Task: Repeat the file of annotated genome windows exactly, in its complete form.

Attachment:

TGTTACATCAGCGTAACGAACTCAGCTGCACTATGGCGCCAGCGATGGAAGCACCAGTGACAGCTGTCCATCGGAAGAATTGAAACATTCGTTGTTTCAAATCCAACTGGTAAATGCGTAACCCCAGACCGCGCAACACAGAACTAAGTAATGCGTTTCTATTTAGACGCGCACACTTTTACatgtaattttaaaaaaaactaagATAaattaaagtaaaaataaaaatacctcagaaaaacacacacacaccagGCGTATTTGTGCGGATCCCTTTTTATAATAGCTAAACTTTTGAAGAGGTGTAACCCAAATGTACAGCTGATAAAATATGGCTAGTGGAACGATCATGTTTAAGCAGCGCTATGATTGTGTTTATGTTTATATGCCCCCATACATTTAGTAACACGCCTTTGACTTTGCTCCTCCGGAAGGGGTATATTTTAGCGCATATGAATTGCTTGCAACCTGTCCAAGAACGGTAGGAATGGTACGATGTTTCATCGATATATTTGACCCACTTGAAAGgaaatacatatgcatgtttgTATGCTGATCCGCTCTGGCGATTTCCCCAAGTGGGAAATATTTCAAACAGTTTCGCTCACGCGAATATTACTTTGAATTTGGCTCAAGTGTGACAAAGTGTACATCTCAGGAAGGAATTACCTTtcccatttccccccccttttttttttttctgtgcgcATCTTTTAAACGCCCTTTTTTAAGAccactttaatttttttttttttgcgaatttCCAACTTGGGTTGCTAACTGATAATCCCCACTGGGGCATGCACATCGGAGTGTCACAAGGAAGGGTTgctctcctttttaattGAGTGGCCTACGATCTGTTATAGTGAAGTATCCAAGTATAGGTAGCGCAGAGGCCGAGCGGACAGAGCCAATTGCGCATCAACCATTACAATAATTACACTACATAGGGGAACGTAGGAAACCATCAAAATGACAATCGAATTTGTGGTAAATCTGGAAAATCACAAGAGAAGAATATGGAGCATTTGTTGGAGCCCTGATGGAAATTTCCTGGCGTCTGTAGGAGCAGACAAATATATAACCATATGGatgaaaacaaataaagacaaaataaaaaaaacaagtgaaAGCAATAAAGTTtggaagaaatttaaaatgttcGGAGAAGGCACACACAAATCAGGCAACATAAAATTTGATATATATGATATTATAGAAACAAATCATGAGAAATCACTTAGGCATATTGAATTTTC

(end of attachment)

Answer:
TGTTACATCAGCGTAACGAACTCAGCTGCACTATGGCGCCAGCGATGGAAGCACCAGTGACAGCTGTCCATCGGAAGAATTGAAACATTCGTTGTTTCAAATCCAACTGGTAAATGCGTAACCCCAGACCGCGCAACACAGAACTAAGTAATGCGTTTCTATTTAGACGCGCACACTTTTACatgtaattttaaaaaaaactaagATAaattaaagtaaaaataaaaatacctcagaaaaacacacacacaccagGCGTATTTGTGCGGATCCCTTTTTATAATAGCTAAACTTTTGAAGAGGTGTAACCCAAATGTACAGCTGATAAAATATGGCTAGTGGAACGATCATGTTTAAGCAGCGCTATGATTGTGTTTATGTTTATATGCCCCCATACATTTAGTAACACGCCTTTGACTTTGCTCCTCCGGAAGGGGTATATTTTAGCGCATATGAATTGCTTGCAACCTGTCCAAGAACGGTAGGAATGGTACGATGTTTCATCGATATATTTGACCCACTTGAAAGgaaatacatatgcatgtttgTATGCTGATCCGCTCTGGCGATTTCCCCAAGTGGGAAATATTTCAAACAGTTTCGCTCACGCGAATATTACTTTGAATTTGGCTCAAGTGTGACAAAGTGTACATCTCAGGAAGGAATTACCTTtcccatttccccccccttttttttttttctgtgcgcATCTTTTAAACGCCCTTTTTTAAGAccactttaatttttttttttttgcgaatttCCAACTTGGGTTGCTAACTGATAATCCCCACTGGGGCATGCACATCGGAGTGTCACAAGGAAGGGTTgctctcctttttaattGAGTGGCCTACGATCTGTTATAGTGAAGTATCCAAGTATAGGTAGCGCAGAGGCCGAGCGGACAGAGCCAATTGCGCATCAACCATTACAATAATTACACTACATAGGGGAACGTAGGAAACCATCAAAATGACAATCGAATTTGTGGTAAATCTGGAAAATCACAAGAGAAGAATATGGAGCATTTGTTGGAGCCCTGATGGAAATTTCCTGGCGTCTGTAGGAGCAGACAAATATATAACCATATGGatgaaaacaaataaagacaaaataaaaaaaacaagtgaaAGCAATAAAGTTtggaagaaatttaaaatgttcGGAGAAGGCACACACAAATCAGGCAACATAAAATTTGATATATATGATATTATAGAAACAAATCATGAGAAATCACTTAGGCATATTGAATTTTC